Windup Bird Café is the latest addition to Sang Kim’s growing list of Toronto restaurants. As his career progresses, Kim’s personality is increasingly inflected into the concepts of his culinary hotspots. Kim is an award winning fiction writer and playwright, a proud father, a consummate learner and an admirable proponent of community involvement. Windup Bird Café will serve as more than a mecca for omnivorously acclimated palates: it will become a classroom, cooking studio, and hub for urban agriculture on College Street.
The bright, airy space features windows that flank almost the entire east wall facing Borden Street. Exposed brick, mellow yellow hues, local art and antique fixtures accent the charming corner lot interior.
Chef Yumiko Kobayashi’s capable hands will head up the all-female kitchen, hoping to lead a “modern day food revolution” of locally sourced international comfort food. Exceptionally succulent lamb chops with pommery mustard were served over a bed of watercress and sliced green apple. Their signature, silken tofu and avocado gratin, is enhanced by a nutty drizzle of Asian hot chili sesame oil and the textural contrast of crispy fried shallots.
Fresh baked goods and frothy cappuccinos will serve placid locals throughout the day. An inspired brunch menu will please the weekend crowd. Seasonally charged fair will abound with opposing worlds of flavour – complimentary preparations that are health conscious and will delight all segments of culinary preference.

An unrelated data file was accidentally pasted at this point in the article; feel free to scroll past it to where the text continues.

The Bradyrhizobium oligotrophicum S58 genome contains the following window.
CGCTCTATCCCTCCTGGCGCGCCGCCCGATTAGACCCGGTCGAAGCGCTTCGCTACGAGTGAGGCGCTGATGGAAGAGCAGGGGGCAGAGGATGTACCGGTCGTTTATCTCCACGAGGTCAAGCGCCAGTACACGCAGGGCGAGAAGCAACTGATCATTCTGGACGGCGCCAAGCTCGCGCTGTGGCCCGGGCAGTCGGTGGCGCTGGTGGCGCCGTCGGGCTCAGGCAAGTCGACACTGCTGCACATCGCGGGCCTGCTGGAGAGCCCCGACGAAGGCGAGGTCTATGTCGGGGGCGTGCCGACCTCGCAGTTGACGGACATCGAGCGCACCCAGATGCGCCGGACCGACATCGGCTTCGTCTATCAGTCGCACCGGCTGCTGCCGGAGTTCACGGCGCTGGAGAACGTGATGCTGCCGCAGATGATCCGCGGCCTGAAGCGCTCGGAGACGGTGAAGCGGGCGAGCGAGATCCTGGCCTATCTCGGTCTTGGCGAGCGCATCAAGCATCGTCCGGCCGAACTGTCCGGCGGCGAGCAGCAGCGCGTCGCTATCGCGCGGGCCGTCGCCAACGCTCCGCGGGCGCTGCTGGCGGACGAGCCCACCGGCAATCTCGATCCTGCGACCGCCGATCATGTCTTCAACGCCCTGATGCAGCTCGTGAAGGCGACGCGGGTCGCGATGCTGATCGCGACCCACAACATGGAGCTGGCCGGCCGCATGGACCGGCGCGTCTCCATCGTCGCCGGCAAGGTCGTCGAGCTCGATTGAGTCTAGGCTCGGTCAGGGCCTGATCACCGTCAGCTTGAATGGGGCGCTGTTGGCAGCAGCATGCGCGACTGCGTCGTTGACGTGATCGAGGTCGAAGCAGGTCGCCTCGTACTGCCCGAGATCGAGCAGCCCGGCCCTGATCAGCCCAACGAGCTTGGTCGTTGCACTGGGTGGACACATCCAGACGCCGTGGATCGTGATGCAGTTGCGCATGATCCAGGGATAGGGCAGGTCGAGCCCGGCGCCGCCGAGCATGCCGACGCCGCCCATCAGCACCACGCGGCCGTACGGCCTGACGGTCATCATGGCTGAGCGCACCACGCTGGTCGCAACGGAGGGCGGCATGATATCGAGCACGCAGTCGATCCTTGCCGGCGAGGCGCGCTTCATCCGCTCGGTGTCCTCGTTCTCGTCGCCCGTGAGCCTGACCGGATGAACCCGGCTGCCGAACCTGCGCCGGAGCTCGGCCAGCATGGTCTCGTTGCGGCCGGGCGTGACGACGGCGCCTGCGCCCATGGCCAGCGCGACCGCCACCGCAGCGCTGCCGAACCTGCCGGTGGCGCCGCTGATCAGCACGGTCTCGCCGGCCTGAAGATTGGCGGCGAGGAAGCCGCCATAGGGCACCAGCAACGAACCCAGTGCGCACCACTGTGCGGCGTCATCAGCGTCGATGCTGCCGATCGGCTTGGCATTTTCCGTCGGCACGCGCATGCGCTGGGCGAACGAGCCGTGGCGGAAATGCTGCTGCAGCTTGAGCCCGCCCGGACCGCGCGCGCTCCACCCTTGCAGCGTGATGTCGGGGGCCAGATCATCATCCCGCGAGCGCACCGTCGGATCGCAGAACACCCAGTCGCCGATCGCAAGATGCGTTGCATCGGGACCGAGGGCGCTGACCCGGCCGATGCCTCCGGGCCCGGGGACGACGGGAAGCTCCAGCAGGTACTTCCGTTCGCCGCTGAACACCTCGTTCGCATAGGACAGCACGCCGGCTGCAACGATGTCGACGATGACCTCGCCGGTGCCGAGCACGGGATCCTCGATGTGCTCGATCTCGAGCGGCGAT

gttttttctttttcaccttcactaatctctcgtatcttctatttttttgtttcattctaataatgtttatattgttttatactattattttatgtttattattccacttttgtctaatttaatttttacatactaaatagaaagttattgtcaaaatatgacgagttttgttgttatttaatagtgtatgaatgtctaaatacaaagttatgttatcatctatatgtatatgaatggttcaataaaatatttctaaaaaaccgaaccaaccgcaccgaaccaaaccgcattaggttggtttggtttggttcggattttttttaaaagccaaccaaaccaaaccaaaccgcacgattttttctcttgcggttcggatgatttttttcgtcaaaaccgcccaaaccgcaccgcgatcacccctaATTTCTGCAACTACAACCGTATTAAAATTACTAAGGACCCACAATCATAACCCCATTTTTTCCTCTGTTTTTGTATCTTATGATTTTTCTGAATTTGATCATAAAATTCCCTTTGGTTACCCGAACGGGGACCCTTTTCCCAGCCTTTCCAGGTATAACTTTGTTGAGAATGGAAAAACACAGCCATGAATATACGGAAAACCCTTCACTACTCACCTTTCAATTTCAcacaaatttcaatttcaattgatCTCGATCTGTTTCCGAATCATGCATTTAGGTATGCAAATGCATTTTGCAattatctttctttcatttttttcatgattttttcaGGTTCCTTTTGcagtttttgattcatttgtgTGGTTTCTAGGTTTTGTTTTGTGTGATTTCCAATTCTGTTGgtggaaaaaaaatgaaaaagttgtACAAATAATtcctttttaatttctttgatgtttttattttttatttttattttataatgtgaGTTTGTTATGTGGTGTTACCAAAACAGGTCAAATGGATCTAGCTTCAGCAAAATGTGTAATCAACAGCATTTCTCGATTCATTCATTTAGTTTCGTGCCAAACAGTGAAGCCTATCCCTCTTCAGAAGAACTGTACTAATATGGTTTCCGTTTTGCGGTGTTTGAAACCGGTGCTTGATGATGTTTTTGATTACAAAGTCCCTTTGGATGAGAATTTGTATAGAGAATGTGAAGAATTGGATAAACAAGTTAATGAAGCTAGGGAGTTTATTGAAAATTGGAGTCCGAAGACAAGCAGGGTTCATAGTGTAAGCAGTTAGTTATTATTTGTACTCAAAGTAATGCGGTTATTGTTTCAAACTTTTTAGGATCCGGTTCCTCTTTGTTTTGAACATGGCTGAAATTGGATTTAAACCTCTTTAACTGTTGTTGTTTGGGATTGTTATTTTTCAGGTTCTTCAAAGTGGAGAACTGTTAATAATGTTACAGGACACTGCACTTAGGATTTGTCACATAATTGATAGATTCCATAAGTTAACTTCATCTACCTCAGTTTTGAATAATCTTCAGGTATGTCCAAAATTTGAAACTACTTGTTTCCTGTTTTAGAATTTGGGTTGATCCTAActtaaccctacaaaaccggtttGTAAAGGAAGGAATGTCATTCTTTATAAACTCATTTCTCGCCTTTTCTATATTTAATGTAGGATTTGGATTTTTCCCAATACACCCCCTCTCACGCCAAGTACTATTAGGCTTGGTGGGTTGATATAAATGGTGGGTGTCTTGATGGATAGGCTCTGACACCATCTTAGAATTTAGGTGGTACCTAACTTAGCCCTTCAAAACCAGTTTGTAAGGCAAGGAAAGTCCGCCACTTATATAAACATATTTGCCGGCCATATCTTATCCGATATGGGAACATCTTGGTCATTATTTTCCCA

Kim and Kobayashi are aligned in their commitment to fostering nutritional awareness and community concern. Aside from curating a menu that caters to vegan, gluten-free, and bon vivant appetites alike, they’ve planned for a diverse set of programming that will appeal to all ages and interests.
We were treated to an endearing pilot presentation of Kid-Chen Confidential – a series where cooks under the age of 18 teach other children to make healthy food on their own. A few nights ago, the 16-year old Proteen Queen, Leah Honiball, was on hand to teach Kim’s daughter Kiki how to prepare Ganmodoki (fried tofu burgers).
Cook/Book is another literacy program that will take place regularly at Windup Bird Café. Local author Joyce Wayne (The Cook’s Temptation) spoke about her new book while sharing her recipe for a decadent yet light mango cheesecake.
As the evening faded out to the soothing notes of the flute and clarinet played by University of Toronto music students – part of “The Shuffle” which will bring in local musicians to improvise and create music each month – Kim and company were all smiles. Of course, a couple of Windup’s Umani Caesars made with all-natural Walter Caesars Mix helped lift spirits. But it became increasingly evident, to me at least, that with his family by his side and his ideals in check, Windup Bird Café may just be Sang’s greatest triumph to date. For the moment it may just be a personal victory, but perhaps with the proper reception it will be professionally as well.
If you’re planning on checking out the Windup Bird Cafe, let us know in the comments below or tweet us @ViewTheVibe.